Detective- Solving the Mystery

ACTIVITY HEADER

Name of Activity Detective- Solving the Mystery
Author Kirsten Jorgensen and Hannah Garfield
Keywords detective, engineers, solve, mystery
Subject Non-LEGO
Grade Level 4, 5
Time 1 Hour Total
Brief Description Solving the mystery (~30 minutes)Did this is the second half of the 2nd mechanical engineering project day
Lesson Objectives: determine who committed the crimeoverview of the different types of engineering
Materials Needed: posters with mug shots and descriptions of suspects
Preparation and Set Up: make posters of suspects with mug shots and descriptionsExample: Bill Ding; Hometown: Burlington, VT; Age: 25; Occupation: Structural Engineer with concentration in buildings;
Procedure Use whatever time needed to finish and present rube goldberg devices present posters and talk about what skills each suspect has that could be helpful for them to commit this crime and what experience do each of them not have. Discuss and blind vote on which of the 4 different suspects (mech, envior, civil, electrical) they think did it THEY ALL DID IT–engineers work together to accomplish goals and most projects require people from different disciplines with different experience to complete them Talk about final project at the end of class.
Previous Activity (if applicable) Detective: Mechanical Engineering
Umbrella Unit/Curriculum (if applicable) Detective Engineer: Intro to Different Types of Engineering

Detective- Environmental Engineering

ACTIVITY HEADER
Name of Activity Detective Environmental Engineer (water filters)
Author Hannah Garfield and Kirsten Jorgensen
Keywords environmental, detective, engineer, mystery, water filter
Subject Non-LEGO
Grade Level 4, 5
Time 1 Hour Total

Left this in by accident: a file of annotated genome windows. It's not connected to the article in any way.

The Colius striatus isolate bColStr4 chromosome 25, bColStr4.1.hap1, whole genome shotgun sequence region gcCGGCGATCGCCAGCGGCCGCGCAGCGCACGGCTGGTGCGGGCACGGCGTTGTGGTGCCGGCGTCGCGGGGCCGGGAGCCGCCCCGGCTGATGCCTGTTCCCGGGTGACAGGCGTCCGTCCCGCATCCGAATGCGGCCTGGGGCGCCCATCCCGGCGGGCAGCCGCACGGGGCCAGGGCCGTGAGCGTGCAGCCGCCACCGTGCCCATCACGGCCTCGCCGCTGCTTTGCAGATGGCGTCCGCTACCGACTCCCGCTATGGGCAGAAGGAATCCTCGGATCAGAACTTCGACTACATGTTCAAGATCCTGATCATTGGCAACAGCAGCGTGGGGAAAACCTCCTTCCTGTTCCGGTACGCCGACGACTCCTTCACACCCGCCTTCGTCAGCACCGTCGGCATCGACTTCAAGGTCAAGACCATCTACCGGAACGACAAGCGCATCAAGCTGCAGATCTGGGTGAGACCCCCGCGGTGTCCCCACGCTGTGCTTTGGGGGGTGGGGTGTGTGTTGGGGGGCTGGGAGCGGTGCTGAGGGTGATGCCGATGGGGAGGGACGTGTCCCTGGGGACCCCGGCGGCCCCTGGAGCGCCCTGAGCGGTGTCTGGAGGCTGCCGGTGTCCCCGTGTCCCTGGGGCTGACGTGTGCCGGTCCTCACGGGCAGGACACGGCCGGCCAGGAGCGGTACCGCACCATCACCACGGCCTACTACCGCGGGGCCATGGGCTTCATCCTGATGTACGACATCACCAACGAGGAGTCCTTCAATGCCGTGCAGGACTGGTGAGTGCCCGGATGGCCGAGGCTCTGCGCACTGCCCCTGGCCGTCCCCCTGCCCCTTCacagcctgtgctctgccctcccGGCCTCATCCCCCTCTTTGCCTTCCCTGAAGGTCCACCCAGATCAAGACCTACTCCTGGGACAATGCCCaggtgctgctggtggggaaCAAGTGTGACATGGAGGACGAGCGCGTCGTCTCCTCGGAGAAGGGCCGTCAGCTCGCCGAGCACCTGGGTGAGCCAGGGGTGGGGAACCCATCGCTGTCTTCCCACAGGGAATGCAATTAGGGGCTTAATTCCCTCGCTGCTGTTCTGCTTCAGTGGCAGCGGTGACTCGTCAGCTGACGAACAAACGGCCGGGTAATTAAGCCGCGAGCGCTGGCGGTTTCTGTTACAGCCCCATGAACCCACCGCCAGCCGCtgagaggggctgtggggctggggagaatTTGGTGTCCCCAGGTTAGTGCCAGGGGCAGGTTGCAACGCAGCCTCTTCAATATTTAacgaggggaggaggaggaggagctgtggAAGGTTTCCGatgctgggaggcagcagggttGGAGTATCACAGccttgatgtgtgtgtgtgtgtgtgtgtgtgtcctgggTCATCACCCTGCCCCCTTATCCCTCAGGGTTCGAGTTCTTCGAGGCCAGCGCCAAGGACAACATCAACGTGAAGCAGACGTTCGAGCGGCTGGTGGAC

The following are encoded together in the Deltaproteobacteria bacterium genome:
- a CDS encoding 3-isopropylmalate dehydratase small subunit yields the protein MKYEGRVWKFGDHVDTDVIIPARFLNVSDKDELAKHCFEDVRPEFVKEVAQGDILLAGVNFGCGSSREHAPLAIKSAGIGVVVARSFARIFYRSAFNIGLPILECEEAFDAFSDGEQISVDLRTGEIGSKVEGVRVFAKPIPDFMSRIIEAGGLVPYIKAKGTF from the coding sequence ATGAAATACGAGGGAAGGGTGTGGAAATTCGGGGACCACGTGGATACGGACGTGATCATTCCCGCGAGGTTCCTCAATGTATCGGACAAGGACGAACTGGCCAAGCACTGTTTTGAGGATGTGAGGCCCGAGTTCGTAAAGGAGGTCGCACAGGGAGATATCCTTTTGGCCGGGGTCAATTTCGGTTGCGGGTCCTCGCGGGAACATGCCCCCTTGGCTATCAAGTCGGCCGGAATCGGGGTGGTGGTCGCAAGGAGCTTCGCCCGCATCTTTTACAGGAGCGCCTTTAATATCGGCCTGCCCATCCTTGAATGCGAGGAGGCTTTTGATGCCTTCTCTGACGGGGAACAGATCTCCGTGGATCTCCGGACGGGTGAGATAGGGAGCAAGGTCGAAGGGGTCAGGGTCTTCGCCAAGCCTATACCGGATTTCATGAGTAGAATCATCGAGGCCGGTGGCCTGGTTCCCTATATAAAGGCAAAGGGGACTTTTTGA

Brief Description Lesson 3 of Detective Engineer: Intro to Different Types of Engineering unit – environmental engineering.
Lesson Objectives: - understand what environmental engineers do/design
- understand what a filter does and why it can be useful
- generally understand how to use which materials in a filter and why
Materials Needed: - rinsed, dried, and cut plastic bottles (2 L are good, but normal sizes also works fine) (cut bottom of bottle off so it’s easy to reach the interior of the bottle, keep cap on)
- cups to catch filtered water
- cheese cloth
- tape
- cotton balls
- string
- paper
- popsicle sticks
- eye droppers
- dirty water (sand, small rocks, oil, glitter, etc.)
Preparation and Set Up: - Rinse, dry, and cut plastic bottles (1 per group)
- Prepare dirty water a head of time
Procedure Once the students/detective engineer crosses the gap they reach the crime scene and there’s mysterious puddles of cloudy water everywhere. They think there could be some clues in the water. Ask the students how they think they could extract the clues from the water? Talk about what the purpose of a filter is. Introduce materials and then allow students to brainstorm how they’ll design their filter before passing out materials. Allow students to build filters. They can raise their hands when they have finished building their filter to receive dirty water. Students can test filters and see how clean their water comes out. Bring students back together as a class and have each group talk about their filter design, if they thought it worked well, and why or why not.
Extensions: Adding oil makes it more difficult. Some kids figured out they can skim it off the top with the eye dropper.

Detective- Civil Engineering

ACTIVITY HEADER

Name of Activity Detective Civil Engineer
Author Hannah Garfield and Kirsten Jorgensen
Keywords detective, mystery, civil engineering, structure, bridge
Subject Non-LEGO
Grade Level 4, 5
Time 1 Hour Total
Brief Description Lesson 2 of the Detective Engineer: Intro to Different Types of Engineering unit – civil engineering.
Lesson Objectives: - understand what civil engineers do/design
- experience building neatly and conserving materials
Materials Needed: - Popsicle sticks
- rubber band
- masking tape
- string
- ruler
- heavy objects to test with (usually can use classroom’s textbooks)
- paper and pencils
Preparation and Set Up: - arrange students in pairs
- arrange students around classroom so each student has a 1.5′ gap (between desks or tables) they can work with